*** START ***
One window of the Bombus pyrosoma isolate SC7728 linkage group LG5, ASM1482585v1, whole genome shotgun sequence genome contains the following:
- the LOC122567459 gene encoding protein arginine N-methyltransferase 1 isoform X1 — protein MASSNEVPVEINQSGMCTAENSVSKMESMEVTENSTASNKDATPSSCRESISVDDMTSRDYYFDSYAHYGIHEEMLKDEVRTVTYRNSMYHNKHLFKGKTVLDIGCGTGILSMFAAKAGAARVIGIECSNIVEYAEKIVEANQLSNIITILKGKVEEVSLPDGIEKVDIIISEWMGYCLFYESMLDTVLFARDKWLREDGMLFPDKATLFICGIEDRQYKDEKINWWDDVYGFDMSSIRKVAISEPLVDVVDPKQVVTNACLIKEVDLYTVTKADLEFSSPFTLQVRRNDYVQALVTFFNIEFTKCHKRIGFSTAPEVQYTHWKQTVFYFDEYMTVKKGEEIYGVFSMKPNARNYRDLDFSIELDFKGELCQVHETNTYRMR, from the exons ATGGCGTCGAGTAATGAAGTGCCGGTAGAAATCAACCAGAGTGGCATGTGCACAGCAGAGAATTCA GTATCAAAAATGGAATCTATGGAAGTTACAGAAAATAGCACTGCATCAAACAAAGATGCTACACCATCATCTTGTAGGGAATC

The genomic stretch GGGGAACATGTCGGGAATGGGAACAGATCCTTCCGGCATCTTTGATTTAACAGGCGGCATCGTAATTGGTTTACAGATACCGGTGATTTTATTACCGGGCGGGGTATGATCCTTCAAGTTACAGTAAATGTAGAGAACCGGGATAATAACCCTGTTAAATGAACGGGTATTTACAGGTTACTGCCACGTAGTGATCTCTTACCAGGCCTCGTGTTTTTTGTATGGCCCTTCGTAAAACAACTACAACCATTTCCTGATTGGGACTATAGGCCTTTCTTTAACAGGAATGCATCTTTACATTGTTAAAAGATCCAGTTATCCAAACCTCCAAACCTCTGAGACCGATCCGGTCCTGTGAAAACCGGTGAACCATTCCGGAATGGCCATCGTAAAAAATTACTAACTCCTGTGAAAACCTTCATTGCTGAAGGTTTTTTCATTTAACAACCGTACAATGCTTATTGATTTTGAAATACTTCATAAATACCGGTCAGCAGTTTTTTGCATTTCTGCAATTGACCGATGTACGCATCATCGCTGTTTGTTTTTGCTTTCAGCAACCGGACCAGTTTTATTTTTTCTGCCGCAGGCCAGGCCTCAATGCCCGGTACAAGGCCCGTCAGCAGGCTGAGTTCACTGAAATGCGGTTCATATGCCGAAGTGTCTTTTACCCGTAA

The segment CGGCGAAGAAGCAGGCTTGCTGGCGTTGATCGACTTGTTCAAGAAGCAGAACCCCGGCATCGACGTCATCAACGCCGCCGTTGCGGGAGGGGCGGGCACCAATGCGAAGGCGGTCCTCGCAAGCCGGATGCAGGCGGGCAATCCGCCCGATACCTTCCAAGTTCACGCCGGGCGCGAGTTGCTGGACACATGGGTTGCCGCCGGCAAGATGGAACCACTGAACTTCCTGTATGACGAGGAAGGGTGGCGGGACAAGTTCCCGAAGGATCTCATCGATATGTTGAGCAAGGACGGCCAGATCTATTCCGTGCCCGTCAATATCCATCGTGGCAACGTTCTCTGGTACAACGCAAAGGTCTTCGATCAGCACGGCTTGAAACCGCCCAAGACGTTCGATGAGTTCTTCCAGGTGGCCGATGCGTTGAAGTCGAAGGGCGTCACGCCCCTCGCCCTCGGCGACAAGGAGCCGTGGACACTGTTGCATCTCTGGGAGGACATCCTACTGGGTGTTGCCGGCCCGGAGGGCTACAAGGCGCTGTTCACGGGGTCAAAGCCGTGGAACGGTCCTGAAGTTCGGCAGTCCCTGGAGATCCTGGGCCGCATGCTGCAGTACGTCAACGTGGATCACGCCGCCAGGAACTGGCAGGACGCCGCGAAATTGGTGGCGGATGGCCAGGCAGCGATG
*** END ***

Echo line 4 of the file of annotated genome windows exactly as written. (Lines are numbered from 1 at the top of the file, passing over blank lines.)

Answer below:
The segment CGGCGAAGAAGCAGGCTTGCTGGCGTTGATCGACTTGTTCAAGAAGCAGAACCCCGGCATCGACGTCATCAACGCCGCCGTTGCGGGAGGGGCGGGCACCAATGCGAAGGCGGTCCTCGCAAGCCGGATGCAGGCGGGCAATCCGCCCGATACCTTCCAAGTTCACGCCGGGCGCGAGTTGCTGGACACATGGGTTGCCGCCGGCAAGATGGAACCACTGAACTTCCTGTATGACGAGGAAGGGTGGCGGGACAAGTTCCCGAAGGATCTCATCGATATGTTGAGCAAGGACGGCCAGATCTATTCCGTGCCCGTCAATATCCATCGTGGCAACGTTCTCTGGTACAACGCAAAGGTCTTCGATCAGCACGGCTTGAAACCGCCCAAGACGTTCGATGAGTTCTTCCAGGTGGCCGATGCGTTGAAGTCGAAGGGCGTCACGCCCCTCGCCCTCGGCGACAAGGAGCCGTGGACACTGTTGCATCTCTGGGAGGACATCCTACTGGGTGTTGCCGGCCCGGAGGGCTACAAGGCGCTGTTCACGGGGTCAAAGCCGTGGAACGGTCCTGAAGTTCGGCAGTCCCTGGAGATCCTGGGCCGCATGCTGCAGTACGTCAACGTGGATCACGCCGCCAGGAACTGGCAGGACGCCGCGAAATTGGTGGCGGATGGCCAGGCAGCGATG